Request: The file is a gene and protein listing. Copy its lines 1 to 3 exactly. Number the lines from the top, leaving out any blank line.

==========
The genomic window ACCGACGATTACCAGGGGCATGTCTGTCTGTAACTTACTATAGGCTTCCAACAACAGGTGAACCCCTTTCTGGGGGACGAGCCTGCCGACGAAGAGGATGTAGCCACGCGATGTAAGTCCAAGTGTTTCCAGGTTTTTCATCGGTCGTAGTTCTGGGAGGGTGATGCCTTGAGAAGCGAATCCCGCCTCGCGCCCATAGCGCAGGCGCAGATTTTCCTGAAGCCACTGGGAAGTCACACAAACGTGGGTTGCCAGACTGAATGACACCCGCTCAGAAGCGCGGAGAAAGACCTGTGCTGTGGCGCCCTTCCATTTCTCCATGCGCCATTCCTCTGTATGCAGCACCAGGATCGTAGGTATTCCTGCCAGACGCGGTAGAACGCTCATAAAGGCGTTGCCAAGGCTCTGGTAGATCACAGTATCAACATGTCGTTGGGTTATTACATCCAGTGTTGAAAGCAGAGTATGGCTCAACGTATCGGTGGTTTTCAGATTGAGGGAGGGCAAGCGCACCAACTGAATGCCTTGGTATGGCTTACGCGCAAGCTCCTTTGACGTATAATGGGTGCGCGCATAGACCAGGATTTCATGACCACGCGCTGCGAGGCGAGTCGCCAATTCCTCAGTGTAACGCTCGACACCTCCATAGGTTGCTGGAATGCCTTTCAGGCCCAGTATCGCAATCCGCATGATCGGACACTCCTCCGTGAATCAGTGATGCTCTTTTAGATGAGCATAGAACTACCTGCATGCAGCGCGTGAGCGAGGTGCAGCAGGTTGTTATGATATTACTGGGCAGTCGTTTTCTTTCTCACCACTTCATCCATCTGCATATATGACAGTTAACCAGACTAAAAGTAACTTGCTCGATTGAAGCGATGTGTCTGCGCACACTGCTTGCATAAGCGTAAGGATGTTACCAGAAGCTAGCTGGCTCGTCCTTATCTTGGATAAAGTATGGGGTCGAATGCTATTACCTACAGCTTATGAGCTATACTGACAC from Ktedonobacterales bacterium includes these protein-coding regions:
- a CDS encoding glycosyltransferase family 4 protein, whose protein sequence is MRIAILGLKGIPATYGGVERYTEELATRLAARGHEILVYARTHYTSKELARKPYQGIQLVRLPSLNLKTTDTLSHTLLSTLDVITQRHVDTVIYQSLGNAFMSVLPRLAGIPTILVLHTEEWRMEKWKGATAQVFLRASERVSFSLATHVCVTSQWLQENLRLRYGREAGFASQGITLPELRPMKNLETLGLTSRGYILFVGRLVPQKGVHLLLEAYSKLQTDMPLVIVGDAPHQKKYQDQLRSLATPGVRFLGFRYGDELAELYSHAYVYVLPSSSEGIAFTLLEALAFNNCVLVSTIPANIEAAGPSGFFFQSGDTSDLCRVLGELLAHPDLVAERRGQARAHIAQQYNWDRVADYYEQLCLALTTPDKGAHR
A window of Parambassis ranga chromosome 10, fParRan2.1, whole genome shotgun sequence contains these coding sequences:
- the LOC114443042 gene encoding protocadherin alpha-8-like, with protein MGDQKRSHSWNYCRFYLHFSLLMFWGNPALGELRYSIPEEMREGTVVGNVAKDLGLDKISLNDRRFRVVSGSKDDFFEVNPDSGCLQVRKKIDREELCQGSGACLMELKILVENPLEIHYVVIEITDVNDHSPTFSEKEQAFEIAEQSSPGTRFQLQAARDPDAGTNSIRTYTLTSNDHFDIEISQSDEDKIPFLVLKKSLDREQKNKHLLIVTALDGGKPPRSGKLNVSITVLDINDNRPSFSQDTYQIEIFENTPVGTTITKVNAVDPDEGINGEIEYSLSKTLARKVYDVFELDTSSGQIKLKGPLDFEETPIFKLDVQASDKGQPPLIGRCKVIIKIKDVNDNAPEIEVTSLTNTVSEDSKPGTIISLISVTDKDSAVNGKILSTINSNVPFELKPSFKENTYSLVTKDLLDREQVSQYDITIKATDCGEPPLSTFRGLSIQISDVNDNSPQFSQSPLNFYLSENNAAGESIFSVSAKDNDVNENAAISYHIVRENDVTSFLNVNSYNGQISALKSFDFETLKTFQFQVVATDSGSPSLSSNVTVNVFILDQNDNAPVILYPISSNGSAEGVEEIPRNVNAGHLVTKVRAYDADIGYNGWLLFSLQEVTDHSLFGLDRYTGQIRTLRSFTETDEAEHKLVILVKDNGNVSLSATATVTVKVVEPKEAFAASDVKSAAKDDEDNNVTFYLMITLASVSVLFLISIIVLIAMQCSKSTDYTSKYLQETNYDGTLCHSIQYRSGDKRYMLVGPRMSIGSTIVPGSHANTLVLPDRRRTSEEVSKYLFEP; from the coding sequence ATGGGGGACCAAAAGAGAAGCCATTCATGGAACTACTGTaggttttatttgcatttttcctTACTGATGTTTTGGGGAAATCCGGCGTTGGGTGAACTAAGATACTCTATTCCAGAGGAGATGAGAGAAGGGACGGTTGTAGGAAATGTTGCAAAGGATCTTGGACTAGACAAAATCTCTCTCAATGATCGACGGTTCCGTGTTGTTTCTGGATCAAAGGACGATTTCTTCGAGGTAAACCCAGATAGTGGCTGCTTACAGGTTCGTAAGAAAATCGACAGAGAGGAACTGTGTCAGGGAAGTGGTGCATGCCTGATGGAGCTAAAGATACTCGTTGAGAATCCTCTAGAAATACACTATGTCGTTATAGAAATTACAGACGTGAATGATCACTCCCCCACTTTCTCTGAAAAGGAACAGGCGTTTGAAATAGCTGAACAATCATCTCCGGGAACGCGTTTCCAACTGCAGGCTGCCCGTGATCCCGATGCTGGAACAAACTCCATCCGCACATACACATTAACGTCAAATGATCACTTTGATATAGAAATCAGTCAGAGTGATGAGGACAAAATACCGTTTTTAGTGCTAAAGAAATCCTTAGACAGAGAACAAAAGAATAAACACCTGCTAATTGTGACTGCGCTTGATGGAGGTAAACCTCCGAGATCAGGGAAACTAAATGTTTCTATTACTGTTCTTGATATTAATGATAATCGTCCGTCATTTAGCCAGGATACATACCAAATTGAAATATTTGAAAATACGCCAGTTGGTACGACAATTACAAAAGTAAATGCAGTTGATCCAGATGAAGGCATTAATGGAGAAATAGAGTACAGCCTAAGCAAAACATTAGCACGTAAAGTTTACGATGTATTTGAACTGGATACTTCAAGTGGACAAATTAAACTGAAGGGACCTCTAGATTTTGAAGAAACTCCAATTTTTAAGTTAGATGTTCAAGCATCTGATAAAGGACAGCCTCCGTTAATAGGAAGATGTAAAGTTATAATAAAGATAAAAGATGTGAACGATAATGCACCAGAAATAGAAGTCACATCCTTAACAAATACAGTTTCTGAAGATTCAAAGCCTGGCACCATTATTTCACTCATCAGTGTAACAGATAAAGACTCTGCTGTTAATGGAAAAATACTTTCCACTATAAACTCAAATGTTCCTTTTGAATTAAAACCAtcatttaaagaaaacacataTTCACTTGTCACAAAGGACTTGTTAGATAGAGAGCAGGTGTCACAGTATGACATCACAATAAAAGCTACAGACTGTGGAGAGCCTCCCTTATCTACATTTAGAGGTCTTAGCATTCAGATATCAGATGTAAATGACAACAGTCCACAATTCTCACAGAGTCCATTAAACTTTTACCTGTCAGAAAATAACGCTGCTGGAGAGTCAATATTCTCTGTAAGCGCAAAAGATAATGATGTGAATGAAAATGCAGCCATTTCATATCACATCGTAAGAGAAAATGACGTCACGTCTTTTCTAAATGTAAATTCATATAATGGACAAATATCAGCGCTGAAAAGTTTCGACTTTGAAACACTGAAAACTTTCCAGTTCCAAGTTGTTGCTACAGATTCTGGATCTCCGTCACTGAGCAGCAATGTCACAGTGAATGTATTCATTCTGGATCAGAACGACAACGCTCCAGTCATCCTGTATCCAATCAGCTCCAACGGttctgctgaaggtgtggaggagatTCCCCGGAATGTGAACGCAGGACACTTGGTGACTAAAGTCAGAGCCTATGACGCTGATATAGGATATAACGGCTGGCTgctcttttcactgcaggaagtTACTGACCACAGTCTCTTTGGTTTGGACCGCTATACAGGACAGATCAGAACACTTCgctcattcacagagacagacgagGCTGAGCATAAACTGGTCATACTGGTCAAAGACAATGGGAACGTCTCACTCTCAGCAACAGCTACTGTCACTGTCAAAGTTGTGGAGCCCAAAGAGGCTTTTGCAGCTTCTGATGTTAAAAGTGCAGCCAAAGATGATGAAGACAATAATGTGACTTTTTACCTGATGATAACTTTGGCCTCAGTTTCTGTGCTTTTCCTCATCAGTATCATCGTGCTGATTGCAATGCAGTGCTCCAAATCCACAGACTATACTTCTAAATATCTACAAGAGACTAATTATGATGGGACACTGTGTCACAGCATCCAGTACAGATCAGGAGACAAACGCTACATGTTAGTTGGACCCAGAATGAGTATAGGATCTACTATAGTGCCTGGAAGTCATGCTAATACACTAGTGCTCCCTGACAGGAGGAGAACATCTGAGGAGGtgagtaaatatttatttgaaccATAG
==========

The genomic window ACCGACGATTACCAGGGGCATGTCTGTCTGTAACTTACTATAGGCTTCCAACAACAGGTGAACCCCTTTCTGGGGGACGAGCCTGCCGACGAAGAGGATGTAGCCACGCGATGTAAGTCCAAGTGTTTCCAGGTTTTTCATCGGTCGTAGTTCTGGGAGGGTGATGCCTTGAGAAGCGAATCCCGCCTCGCGCCCATAGCGCAGGCGCAGATTTTCCTGAAGCCACTGGGAAGTCACACAAACGTGGGTTGCCAGACTGAATGACACCCGCTCAGAAGCGCGGAGAAAGACCTGTGCTGTGGCGCCCTTCCATTTCTCCATGCGCCATTCCTCTGTATGCAGCACCAGGATCGTAGGTATTCCTGCCAGACGCGGTAGAACGCTCATAAAGGCGTTGCCAAGGCTCTGGTAGATCACAGTATCAACATGTCGTTGGGTTATTACATCCAGTGTTGAAAGCAGAGTATGGCTCAACGTATCGGTGGTTTTCAGATTGAGGGAGGGCAAGCGCACCAACTGAATGCCTTGGTATGGCTTACGCGCAAGCTCCTTTGACGTATAATGGGTGCGCGCATAGACCAGGATTTCATGACCACGCGCTGCGAGGCGAGTCGCCAATTCCTCAGTGTAACGCTCGACACCTCCATAGGTTGCTGGAATGCCTTTCAGGCCCAGTATCGCAATCCGCATGATCGGACACTCCTCCGTGAATCAGTGATGCTCTTTTAGATGAGCATAGAACTACCTGCATGCAGCGCGTGAGCGAGGTGCAGCAGGTTGTTATGATATTACTGGGCAGTCGTTTTCTTTCTCACCACTTCATCCATCTGCATATATGACAGTTAACCAGACTAAAAGTAACTTGCTCGATTGAAGCGATGTGTCTGCGCACACTGCTTGCATAAGCGTAAGGATGTTACCAGAAGCTAGCTGGCTCGTCCTTATCTTGGATAAAGTATGGGGTCGAATGCTATTACCTACAGCTTATGAGCTATACTGACAC from Ktedonobacterales bacterium includes these protein-coding regions:
- a CDS encoding glycosyltransferase family 4 protein, whose protein sequence is MRIAILGLKGIPATYGGVERYTEELATRLAARGHEILVYARTHYTSKELARKPYQGIQLVRLPSLNLKTTDTLSHTLLSTLDVITQRHVDTVIYQSLGNAFMSVLPRLAGIPTILVLHTEEWRMEKWKGATAQVFLRASERVSFSLATHVCVTSQWLQENLRLRYGREAGFASQGITLPELRPMKNLETLGLTSRGYILFVGRLVPQKGVHLLLEAYSKLQTDMPLVIVGDAPHQKKYQDQLRSLATPGVRFLGFRYGDELAELYSHAYVYVLPSSSEGIAFTLLEALAFNNCVLVSTIPANIEAAGPSGFFFQSGDTSDLCRVLGELLAHPDLVAERRGQARAHIAQQYNWDRVADYYEQLCLALTTPDKGAHR
A window of Parambassis ranga chromosome 10, fParRan2.1, whole genome shotgun sequence contains these coding sequences: